National disasters and times of war seem to bring out the crazy in all of us, and the present Covid crisis is proving to be no exception. One finds some people suggesting that it is all a conspiracy and that no such virus actually exists, while others tell us that the pharmaceutical manufacturers secretly created it to sell more vaccines. One (of course) finds people declaring that it is a sign of The End Times—including one individual who phoned me across two time zones from Saskatchewan to inform me of this. The fact that he also said that he was one of the Two Witnesses predicted in the Book of Revelation chapter 11 and that as proof of this the sun would arise in the west in a month’s time did nothing to add to his credibility. In the wide tradition of such hysteria, one also finds some Orthodox clergy warning us that keeping Pascha at home rather than going to church will be “the end of Christianity”. All that is lacking in all this is someone standing on the street corner holding a sign announcing in big block letters THE END IS AT HAND.
Now is not the time for such over-heated eschatological hysteria. Now is time for calm historical theology. Let us apply such theology to a question often asked these days, “Why can’t a priest serve Liturgy with a couple of other people in an empty church and then distribute Communion to the faithful afterward?—perhaps in individually-wrapped plastic containers”. Here in Canada the short answer is: “Because our bishop instructed his priests to close the churches”, but the question deserves a theological answer as well as this pastoral one.
From the strictly pastoral point of view, obviously if one’s bishop instructed his clergy to serve the Liturgy with a couple of people in an empty church and then distribute Communion to the faithful afterward, then the priest would simply salute and do so. It’s the bishop job to know theology and give orders based on it. It’s the priest’s job to obey his bishop. A traditionalism which rebels against hierarchical authority is not very traditional. Such a rebellion is not traditionalism, but simple fundamentalism—a very different and dangerous thing. We are told to obey our fathers—how much more should we obey our fathers-in-God? Here, however, I would like to examine the issue solely on the basis of Orthodox theology.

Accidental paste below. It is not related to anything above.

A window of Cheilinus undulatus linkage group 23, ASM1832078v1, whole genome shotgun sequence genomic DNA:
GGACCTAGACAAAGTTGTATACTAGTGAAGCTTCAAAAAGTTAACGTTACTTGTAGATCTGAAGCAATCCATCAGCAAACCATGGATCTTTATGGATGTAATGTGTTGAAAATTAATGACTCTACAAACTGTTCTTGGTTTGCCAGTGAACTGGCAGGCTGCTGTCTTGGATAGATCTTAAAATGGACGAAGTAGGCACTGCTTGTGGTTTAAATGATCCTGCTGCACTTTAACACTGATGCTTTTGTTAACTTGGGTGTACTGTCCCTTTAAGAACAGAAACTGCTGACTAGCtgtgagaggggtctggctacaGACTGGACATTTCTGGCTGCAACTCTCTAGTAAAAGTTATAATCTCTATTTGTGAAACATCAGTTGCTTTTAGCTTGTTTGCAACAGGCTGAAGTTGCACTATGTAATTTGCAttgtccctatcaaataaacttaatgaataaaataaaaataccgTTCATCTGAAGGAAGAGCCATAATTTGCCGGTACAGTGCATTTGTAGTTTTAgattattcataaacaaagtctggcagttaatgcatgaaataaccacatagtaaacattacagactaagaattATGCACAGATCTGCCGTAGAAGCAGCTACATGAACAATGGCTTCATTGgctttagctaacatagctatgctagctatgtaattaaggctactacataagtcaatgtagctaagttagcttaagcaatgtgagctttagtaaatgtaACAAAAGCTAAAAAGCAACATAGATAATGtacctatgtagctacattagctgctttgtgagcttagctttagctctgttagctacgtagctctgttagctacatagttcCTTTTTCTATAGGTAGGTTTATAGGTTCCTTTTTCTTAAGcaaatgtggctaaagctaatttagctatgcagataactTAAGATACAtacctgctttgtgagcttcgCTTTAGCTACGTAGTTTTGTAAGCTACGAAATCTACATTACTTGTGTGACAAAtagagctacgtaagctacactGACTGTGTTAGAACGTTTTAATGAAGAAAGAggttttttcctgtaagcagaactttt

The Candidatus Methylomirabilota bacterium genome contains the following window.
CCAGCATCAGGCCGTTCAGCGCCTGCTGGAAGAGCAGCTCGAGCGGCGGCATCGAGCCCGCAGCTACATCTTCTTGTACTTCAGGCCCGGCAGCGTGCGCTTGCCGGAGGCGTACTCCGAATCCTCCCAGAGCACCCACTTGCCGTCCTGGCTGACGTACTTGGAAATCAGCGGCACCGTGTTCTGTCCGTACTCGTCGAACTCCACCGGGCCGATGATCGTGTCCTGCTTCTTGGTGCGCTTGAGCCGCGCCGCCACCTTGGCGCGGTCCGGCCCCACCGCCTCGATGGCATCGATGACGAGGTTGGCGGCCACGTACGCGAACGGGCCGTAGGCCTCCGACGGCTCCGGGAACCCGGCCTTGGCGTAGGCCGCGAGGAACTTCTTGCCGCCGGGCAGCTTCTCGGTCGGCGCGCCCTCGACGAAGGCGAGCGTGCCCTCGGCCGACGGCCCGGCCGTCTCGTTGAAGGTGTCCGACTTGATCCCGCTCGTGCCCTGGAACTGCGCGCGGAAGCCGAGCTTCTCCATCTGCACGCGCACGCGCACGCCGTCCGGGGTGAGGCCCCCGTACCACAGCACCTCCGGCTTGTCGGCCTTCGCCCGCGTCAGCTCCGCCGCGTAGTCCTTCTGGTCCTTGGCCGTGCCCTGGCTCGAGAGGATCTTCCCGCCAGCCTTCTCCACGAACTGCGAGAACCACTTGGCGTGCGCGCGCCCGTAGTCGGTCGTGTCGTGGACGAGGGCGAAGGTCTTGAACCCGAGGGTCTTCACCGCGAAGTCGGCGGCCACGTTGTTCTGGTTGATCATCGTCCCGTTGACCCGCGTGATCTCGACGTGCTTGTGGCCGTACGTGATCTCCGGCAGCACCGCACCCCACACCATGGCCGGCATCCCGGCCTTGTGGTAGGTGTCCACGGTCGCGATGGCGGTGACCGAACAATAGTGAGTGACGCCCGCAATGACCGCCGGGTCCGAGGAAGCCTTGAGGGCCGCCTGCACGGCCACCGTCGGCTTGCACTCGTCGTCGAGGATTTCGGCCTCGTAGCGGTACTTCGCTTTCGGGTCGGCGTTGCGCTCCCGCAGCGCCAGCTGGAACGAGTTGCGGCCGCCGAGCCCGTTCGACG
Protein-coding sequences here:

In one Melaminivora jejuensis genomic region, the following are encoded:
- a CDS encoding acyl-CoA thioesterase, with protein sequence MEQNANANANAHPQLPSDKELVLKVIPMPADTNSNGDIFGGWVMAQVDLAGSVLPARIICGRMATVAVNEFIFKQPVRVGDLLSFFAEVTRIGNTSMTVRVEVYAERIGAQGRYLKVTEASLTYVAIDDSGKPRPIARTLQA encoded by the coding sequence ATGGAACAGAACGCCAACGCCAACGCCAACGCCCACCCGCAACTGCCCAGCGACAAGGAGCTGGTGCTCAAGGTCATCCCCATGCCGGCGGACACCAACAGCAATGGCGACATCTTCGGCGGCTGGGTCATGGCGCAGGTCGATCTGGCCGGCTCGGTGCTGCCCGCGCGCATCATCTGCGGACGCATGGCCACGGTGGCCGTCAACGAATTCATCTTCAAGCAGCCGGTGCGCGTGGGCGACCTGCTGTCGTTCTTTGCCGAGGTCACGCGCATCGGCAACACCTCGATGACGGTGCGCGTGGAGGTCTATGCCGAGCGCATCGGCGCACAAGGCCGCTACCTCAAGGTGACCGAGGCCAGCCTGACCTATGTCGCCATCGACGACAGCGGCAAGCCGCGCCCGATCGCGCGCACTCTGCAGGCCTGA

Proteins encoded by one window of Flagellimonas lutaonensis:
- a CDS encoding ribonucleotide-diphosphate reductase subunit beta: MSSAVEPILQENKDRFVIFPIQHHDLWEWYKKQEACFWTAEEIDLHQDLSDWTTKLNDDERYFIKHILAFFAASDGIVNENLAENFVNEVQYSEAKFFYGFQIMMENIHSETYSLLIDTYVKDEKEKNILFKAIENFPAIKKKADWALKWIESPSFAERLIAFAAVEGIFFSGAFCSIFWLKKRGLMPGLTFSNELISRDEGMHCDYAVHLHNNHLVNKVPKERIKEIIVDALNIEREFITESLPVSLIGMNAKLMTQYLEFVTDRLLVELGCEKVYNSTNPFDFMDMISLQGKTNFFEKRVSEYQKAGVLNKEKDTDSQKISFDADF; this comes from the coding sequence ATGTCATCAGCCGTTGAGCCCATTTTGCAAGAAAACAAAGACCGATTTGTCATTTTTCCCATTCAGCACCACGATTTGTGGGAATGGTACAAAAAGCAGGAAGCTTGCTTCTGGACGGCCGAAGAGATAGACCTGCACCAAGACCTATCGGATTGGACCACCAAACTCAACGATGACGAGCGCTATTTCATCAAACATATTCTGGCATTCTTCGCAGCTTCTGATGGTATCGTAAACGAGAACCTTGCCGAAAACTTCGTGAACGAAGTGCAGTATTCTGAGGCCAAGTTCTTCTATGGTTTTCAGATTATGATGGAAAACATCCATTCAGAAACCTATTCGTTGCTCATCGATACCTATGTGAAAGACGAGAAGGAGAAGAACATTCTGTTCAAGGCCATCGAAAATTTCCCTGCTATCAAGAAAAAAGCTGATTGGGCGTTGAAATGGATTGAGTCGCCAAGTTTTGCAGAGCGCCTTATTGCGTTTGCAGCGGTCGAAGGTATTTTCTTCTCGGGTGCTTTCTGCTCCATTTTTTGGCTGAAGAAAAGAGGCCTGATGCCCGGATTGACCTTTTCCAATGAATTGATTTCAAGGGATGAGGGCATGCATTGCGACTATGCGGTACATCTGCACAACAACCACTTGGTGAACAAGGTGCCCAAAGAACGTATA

We begin by looking at the nature of priesthood in the Church, and the function of those in Holy Orders. Unlike some medieval western views of priesthood, the priest has no function at all apart from the Church. If he is deposed, for example, he cannot serve the Eucharist. Note: it is not the case that the deposed priest should not serve, but that if he did serve that Eucharist would still be valid, though irregular. It is rather the case in Orthodoxy that he cannot serve, and if he served the Eucharist the bread and wine over which he prayed would not be transformed, for deposition separated him from his priesthood, so that his priestly prayers would not be effective. The medieval west seems to have viewed the priesthood as the cleric’s personal possession, something he could use at will, like a kind of heavenly credit card kept in his back pocket. It is not so. This understanding of priesthood, a kind of clericalism on steroids, divorces priesthood from the Church which alone gives it meaning, context, and power.
What is the function of the priest? It is to give voice to the assembled church, and to offer their prayers. That is why the “Amen” offered by the assembled laity is so crucial—this assent turns the priest’s words into the prayer of the assembled church. Without this Amen, the priest’s prayer remains simply his devout personal wish. It is the assent of the assembly that makes it the prayer of the Church. That is why, unlike in the medieval west, an Orthodox priest cannot serve Mass alone.